VIDEO: Investigators probe Bute Inlet landslide in bid to understand glacial retreat

The slide swamped the Southgate River, around 13 km downhill from the initial incident. Photo supplied by Hakai Institute.The slide swamped the Southgate River, around 13 km downhill from the initial incident. Photo supplied by Hakai Institute.
Elliot Lake, where the slide initially hit on Nov. 28. Photo supplied by Hakai InstituteElliot Lake, where the slide initially hit on Nov. 28. Photo supplied by Hakai Institute

A research team is probing a devastating landslide on the B.C. central coast in the hopes of predicting if and when another slide may be coming.

The Hakai Institute, which operates an ecological observatory on Quadra Island, near Campbell River, conducts long-term research in the coastal regions of the province, including seismic research and ocean-based ecological research. Part of its research area is Bute Inlet — site of the Nov. 28 slide that launched a 100-metre wave that washed out the Southgate River.

The institute had been monitoring the area prior to the slide, and afterwards sent out researchers for preliminary data on what the incident will mean for salmon habitat in the inlet.

Hakai founder Eric Peterson said that a team did a flyby on Dec. 22, which includes a lidar (light detection and ranging) scan, which is similar to radar, but with laser light instead of sound waves.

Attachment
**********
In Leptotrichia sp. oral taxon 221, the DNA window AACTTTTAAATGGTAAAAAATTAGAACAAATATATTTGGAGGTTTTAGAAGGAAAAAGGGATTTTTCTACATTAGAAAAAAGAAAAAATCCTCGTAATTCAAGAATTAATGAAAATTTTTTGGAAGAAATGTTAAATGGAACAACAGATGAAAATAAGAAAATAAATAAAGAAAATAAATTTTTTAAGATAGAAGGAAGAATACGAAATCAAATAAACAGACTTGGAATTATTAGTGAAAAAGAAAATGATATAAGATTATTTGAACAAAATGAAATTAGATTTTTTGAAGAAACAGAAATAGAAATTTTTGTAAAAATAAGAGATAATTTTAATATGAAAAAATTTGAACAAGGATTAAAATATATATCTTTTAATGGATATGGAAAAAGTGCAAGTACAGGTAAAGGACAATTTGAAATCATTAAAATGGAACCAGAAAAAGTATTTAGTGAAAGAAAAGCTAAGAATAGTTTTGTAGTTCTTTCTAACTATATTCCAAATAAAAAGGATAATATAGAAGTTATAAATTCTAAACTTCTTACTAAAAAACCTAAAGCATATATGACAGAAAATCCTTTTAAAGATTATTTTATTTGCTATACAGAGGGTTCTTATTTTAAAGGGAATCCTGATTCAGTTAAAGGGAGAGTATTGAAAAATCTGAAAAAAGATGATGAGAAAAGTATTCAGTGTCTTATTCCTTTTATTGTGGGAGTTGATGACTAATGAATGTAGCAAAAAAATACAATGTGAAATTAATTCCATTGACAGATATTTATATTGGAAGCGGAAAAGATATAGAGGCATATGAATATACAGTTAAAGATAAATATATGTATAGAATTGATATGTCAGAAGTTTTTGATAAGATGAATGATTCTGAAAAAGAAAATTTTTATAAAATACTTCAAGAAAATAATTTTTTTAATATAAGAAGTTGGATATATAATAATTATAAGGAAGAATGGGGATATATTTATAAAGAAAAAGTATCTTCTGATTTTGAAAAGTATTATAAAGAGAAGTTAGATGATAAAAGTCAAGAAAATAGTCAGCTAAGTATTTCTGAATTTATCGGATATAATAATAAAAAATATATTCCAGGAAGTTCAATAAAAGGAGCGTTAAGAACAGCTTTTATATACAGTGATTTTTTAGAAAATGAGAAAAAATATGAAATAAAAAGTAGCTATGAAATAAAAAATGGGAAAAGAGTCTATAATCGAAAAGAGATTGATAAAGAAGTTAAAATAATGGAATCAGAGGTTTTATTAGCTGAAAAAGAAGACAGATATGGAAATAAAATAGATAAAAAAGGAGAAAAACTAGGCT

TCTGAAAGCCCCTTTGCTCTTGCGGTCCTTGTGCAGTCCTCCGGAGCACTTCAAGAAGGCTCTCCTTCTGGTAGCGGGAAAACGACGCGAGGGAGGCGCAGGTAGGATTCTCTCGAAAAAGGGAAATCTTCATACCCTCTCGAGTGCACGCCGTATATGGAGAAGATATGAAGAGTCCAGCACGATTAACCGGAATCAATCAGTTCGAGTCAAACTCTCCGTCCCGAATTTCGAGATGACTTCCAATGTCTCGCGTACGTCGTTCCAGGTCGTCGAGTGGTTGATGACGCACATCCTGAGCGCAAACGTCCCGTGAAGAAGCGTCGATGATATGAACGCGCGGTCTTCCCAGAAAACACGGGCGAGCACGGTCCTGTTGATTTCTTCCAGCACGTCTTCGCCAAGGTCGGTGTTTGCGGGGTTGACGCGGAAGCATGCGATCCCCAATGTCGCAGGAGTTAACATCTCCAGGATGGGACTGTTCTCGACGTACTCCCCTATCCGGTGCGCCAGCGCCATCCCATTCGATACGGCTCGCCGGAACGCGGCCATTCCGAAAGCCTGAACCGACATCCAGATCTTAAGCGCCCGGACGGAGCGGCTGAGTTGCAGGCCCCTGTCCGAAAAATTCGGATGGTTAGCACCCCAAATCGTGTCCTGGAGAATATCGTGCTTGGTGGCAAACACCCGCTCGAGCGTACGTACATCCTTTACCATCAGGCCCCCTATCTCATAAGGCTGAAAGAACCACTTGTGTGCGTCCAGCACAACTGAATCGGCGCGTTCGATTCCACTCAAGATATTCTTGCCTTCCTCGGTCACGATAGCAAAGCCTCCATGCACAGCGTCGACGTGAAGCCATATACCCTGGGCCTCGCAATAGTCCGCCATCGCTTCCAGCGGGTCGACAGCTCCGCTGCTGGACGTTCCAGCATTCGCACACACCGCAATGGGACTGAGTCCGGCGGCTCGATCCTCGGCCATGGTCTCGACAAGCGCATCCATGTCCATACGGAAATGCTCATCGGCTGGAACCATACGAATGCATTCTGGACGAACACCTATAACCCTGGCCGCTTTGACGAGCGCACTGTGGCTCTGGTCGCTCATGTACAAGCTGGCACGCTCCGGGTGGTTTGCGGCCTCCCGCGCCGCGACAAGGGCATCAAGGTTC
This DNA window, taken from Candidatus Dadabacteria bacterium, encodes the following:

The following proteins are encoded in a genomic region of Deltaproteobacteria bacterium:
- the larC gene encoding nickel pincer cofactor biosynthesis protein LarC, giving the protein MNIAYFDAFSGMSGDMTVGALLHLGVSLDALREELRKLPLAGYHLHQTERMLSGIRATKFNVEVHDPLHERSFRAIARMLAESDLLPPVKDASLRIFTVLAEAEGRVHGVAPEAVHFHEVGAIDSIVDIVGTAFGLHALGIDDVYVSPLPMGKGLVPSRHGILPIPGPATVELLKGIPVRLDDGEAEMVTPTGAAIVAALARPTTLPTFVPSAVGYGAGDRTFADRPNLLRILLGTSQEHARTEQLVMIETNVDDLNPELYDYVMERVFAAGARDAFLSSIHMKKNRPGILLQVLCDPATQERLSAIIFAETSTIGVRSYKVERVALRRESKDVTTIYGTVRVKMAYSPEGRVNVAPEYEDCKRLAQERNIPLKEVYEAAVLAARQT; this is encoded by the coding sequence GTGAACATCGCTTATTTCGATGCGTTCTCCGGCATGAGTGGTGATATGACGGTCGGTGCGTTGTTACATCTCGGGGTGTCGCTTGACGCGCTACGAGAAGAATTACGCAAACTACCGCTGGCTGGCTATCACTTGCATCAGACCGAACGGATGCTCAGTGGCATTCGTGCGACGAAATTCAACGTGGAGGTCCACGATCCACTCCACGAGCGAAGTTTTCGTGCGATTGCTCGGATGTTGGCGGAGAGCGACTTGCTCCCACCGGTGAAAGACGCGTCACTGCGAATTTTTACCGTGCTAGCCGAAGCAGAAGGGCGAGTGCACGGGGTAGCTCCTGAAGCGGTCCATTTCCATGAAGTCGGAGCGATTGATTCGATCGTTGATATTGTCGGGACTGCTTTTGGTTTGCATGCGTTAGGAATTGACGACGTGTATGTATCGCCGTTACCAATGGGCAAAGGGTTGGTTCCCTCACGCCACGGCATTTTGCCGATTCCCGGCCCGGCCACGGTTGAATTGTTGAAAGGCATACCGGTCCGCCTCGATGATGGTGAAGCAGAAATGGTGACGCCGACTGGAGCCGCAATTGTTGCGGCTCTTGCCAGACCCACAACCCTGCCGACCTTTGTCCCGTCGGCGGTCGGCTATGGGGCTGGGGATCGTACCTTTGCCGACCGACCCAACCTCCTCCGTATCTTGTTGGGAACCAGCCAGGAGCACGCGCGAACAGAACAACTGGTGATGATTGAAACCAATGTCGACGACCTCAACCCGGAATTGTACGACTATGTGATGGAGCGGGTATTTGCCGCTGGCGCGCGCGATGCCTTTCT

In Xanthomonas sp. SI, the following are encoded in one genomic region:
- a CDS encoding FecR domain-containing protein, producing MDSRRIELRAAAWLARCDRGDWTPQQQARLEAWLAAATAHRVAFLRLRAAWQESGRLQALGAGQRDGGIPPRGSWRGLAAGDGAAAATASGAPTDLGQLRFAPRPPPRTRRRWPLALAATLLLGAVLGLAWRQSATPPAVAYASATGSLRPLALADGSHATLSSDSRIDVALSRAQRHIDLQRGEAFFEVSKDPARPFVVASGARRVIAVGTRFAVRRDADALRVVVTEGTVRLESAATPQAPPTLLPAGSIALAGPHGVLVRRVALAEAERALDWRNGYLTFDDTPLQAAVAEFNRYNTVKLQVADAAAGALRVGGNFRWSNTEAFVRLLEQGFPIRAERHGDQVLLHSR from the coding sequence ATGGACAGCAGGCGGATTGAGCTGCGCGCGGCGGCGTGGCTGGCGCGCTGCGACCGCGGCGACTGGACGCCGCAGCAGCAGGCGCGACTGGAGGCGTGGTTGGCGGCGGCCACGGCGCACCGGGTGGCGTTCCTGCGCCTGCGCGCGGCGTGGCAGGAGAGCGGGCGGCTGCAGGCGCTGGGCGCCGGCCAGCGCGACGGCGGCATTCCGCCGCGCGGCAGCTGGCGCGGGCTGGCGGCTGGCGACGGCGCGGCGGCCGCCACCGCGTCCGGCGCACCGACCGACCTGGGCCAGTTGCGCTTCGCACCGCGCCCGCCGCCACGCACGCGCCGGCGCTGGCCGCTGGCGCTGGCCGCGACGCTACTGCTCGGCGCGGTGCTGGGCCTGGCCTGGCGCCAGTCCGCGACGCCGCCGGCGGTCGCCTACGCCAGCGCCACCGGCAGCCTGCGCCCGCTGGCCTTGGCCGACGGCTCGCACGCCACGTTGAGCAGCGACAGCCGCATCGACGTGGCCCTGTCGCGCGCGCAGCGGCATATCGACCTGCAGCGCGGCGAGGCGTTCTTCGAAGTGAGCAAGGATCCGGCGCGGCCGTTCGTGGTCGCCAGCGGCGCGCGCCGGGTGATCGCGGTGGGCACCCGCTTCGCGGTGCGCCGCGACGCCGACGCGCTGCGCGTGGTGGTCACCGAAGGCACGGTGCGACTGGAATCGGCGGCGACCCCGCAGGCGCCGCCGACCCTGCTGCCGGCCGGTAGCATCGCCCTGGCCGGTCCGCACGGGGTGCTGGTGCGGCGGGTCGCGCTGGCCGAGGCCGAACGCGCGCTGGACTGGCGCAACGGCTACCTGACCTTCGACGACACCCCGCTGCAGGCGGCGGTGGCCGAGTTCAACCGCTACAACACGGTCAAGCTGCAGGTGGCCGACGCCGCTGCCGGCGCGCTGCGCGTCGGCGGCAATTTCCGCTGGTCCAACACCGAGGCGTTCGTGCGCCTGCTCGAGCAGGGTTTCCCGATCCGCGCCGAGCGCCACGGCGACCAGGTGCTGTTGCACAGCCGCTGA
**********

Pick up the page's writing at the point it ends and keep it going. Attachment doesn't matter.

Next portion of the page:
“The instrument is a specialized laser scanner,” Peterson said. “We make multiple passes and thereby build up a very precise 3D model of the landscape. Fortunately, we have recent lidar/3D models from before the landslide from our ongoing research.”

The lidar scan will shed some light on the stability of the mountain and the risk of other slides, as well as information on how it happened and whether or not it is likely to happen again.

“We hope to be able to conduct a detailed comparison of the ‘before’ and ‘after’ 3D lidar models, and thereby be able to work out exactly what material moved from where to where,” he said. “The current model may help us predict whether the mountain is stable now, or whether another collapse might be coming.”

Peterson explained that the slide highlights the issue of glacial retreat along the coast. Whether or not the glacier’s retreat was a direct cause of the Bute Inlet slide is to be determined, but retreating glaciers often cause instability and make the landscape more sensitive to landslides.

According to a video posted on the Hakai Institute website, the landslide occurred at around 6 a.m. on Nov. 28. The initial event had an equivalent shock as a 4.9 earthquake, and sent roughly 10 million cubic metres of material into Elliot Lake, just north of the end of the inlet.

That material caused a glacial lake outburst, which sent a 100-metre wave down the narrow creek, uprooting trees and carving a deep channel through the valley. Once the water hit the ocean, it caused a current of high-turbidity water to extend out 70 km.

Story continues below…

Researchers measured the temperature of the water over a few weeks following the slide, and recorded a 0.5 degrees Celsius dip in deep water temperature. A temperature change can effect the amount of dissolved oxygen and the pH of the water. Increased sediment in the ocean is also likely to impact which bacteria and phytoplankton can grow, which has a direct effect on the salmon in the area.